The mission of the Center for Urban Restoration Ecology at Rutgers University is to restore and enhance the ecological integrity of degraded public lands by doing the following:
- Engaging in research on the ecological threats to habitats from urbanization and the specific challenges involved in the restoration of these sites;
- Advancing the science of ecological restoration in areas of changing land use, such as abandoned farmlands or landfills, contaminated lands, and former industrial sites;
- Studying the interactions between living organisms and the physical environment of restoration sites;
- Examining the effectiveness of the techniques and procedures used by restoration ecologists;
- Monitoring the fate of restored habitats to increase knowledge of how and where ecological restoration is most likely to succeed; and
- Teaching students and professionals about the science of restoration ecology to provide the local, regional, national, and international communities with trained individuals who can design and implement restoration projects.
The Center for Urban Restoration Ecology is administered by a Steering Committee of scientists and educators from Rutgers University and the Brooklyn Botanic Garden.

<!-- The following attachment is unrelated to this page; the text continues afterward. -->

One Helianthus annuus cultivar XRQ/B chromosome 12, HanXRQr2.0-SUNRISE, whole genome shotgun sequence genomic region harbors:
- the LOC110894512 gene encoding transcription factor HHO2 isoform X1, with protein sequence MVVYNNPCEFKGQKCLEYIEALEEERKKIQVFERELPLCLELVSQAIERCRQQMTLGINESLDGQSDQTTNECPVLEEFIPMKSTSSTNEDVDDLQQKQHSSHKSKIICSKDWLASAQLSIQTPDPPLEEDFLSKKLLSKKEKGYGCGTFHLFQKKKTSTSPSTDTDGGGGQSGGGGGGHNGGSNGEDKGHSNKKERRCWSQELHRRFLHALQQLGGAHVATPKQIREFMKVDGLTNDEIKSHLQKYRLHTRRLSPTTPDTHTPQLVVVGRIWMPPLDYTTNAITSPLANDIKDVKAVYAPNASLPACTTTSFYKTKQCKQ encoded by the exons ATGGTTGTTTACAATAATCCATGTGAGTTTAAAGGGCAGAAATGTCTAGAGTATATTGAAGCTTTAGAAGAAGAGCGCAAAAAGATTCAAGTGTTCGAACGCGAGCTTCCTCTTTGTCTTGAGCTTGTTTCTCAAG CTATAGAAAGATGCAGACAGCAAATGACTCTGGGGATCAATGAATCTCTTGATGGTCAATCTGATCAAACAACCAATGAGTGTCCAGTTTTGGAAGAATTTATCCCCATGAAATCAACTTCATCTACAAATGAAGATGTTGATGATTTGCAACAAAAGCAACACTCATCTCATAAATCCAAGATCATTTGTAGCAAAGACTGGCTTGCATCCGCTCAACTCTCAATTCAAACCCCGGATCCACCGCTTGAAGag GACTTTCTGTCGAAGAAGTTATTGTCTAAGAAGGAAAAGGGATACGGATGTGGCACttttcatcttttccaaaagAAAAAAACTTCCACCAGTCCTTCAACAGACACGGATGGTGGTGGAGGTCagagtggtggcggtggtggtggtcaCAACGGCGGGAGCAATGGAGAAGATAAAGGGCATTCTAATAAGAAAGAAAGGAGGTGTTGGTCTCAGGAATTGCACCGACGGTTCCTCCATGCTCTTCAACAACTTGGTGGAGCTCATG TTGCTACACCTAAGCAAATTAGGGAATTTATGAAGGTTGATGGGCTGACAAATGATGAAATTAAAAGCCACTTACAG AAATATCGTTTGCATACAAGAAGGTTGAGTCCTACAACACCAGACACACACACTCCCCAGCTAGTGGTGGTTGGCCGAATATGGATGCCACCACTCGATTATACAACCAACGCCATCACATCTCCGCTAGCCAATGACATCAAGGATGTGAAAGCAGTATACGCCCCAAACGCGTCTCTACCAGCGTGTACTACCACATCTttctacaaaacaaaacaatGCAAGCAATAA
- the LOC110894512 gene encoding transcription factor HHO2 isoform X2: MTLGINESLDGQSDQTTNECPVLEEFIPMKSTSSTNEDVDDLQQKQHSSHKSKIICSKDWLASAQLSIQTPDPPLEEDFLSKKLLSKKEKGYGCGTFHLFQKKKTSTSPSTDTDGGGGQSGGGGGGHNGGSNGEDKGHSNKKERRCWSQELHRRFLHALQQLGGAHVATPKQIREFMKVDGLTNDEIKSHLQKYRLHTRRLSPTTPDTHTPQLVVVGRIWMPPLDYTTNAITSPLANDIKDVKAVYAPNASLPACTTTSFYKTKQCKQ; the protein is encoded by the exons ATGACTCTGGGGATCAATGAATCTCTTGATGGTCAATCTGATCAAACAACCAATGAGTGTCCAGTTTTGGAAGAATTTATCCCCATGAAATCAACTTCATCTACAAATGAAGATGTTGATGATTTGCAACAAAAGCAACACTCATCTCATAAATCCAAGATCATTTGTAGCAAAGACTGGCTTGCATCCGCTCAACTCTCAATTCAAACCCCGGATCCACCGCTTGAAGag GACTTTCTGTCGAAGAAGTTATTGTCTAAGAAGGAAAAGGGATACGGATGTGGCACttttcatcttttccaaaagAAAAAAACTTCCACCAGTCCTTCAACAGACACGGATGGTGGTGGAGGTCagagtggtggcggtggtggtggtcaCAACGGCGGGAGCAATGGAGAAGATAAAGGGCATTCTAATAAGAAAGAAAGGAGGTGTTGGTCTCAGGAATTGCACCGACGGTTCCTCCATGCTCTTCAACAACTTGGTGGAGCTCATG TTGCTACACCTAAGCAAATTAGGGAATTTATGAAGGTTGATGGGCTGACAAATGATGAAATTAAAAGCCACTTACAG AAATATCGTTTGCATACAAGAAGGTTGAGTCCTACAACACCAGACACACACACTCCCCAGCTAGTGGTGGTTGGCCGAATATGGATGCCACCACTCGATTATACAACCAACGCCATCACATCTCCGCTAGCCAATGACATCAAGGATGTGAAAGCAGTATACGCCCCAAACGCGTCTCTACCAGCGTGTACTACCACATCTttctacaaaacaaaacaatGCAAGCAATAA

The Center for Urban Restoration Ecology’s novel curriculum reflects our emphasis on restoring urban and urbanizing environments. Courses serving undergraduates, graduates, and professionals are offered at both Rutgers University and the Brooklyn Botanic Garden.
Graduate training: M.S. and Ph.D. degrees are available through the Graduate Program in Ecology and Evolution at Rutgers University. This program—comprising more than 56 faculty and 80 graduate students and operating on all campuses, at area field stations, and abroad—provides a broad spectrum of courses and research opportunities to highly qualified students. Members of the faculty actively pursue research in areas ranging from individual-species ecology through ecosystem, conservation, and restoration issues.
Undergraduate training: Restoration studies can be pursued under majors in Ecology and Evolution, Natural Resource Management, Environmental Studies, and Biology. Independent study and honors projects in field-based sciences are available in many labs. Qualified individuals can also sign up for courses as non-matriculating students. For prerequisites and procedures, consult the Rutgers website.
Continuing education for professionals and the public: We offer a number of short courses ranging from intensive two-day workshops for land managers and landscape designers to week-long sessions that explore topics in depth. Recent workshops have included: Forest Restoration, Meadow Restoration, Control of Invasive Plants, and Ecology of Urban Wetlands. Brooklyn Botanic Garden has a world-renowned education program for both adults and children that covers a wide range of environmental, horticultural, and botanical subjects.
Photo courtesy Brooklyn Botanical Garden